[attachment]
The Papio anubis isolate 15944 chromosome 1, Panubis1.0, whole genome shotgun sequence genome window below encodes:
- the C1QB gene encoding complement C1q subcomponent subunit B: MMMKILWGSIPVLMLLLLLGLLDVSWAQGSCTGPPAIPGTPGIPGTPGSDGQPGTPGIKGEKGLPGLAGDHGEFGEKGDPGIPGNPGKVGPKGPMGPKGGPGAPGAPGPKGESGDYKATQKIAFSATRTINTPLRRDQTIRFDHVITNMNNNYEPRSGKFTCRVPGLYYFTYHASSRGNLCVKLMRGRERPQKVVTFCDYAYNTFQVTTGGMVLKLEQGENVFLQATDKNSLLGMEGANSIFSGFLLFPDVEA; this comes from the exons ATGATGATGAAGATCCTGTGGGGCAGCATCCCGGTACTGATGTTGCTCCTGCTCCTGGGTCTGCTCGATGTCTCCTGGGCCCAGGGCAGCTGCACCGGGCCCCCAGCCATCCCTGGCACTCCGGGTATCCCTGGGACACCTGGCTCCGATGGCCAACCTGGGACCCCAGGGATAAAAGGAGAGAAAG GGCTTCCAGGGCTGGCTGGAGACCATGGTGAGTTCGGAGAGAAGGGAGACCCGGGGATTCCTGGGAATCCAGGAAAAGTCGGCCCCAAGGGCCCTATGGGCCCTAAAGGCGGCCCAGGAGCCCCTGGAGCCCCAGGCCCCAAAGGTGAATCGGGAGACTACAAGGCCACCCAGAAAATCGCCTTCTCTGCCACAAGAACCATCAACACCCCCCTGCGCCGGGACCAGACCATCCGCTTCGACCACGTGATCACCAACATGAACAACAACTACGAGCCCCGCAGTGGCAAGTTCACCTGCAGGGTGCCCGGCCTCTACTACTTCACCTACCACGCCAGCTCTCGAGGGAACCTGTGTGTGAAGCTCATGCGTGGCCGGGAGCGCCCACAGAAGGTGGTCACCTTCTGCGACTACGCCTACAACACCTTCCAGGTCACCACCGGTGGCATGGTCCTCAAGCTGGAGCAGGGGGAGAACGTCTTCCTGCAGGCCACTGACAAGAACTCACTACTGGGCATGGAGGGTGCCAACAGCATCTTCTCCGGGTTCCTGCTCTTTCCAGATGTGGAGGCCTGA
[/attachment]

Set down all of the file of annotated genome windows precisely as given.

The Papio anubis isolate 15944 chromosome 1, Panubis1.0, whole genome shotgun sequence genome window below encodes:
- the C1QB gene encoding complement C1q subcomponent subunit B: MMMKILWGSIPVLMLLLLLGLLDVSWAQGSCTGPPAIPGTPGIPGTPGSDGQPGTPGIKGEKGLPGLAGDHGEFGEKGDPGIPGNPGKVGPKGPMGPKGGPGAPGAPGPKGESGDYKATQKIAFSATRTINTPLRRDQTIRFDHVITNMNNNYEPRSGKFTCRVPGLYYFTYHASSRGNLCVKLMRGRERPQKVVTFCDYAYNTFQVTTGGMVLKLEQGENVFLQATDKNSLLGMEGANSIFSGFLLFPDVEA; this comes from the exons ATGATGATGAAGATCCTGTGGGGCAGCATCCCGGTACTGATGTTGCTCCTGCTCCTGGGTCTGCTCGATGTCTCCTGGGCCCAGGGCAGCTGCACCGGGCCCCCAGCCATCCCTGGCACTCCGGGTATCCCTGGGACACCTGGCTCCGATGGCCAACCTGGGACCCCAGGGATAAAAGGAGAGAAAG GGCTTCCAGGGCTGGCTGGAGACCATGGTGAGTTCGGAGAGAAGGGAGACCCGGGGATTCCTGGGAATCCAGGAAAAGTCGGCCCCAAGGGCCCTATGGGCCCTAAAGGCGGCCCAGGAGCCCCTGGAGCCCCAGGCCCCAAAGGTGAATCGGGAGACTACAAGGCCACCCAGAAAATCGCCTTCTCTGCCACAAGAACCATCAACACCCCCCTGCGCCGGGACCAGACCATCCGCTTCGACCACGTGATCACCAACATGAACAACAACTACGAGCCCCGCAGTGGCAAGTTCACCTGCAGGGTGCCCGGCCTCTACTACTTCACCTACCACGCCAGCTCTCGAGGGAACCTGTGTGTGAAGCTCATGCGTGGCCGGGAGCGCCCACAGAAGGTGGTCACCTTCTGCGACTACGCCTACAACACCTTCCAGGTCACCACCGGTGGCATGGTCCTCAAGCTGGAGCAGGGGGAGAACGTCTTCCTGCAGGCCACTGACAAGAACTCACTACTGGGCATGGAGGGTGCCAACAGCATCTTCTCCGGGTTCCTGCTCTTTCCAGATGTGGAGGCCTGA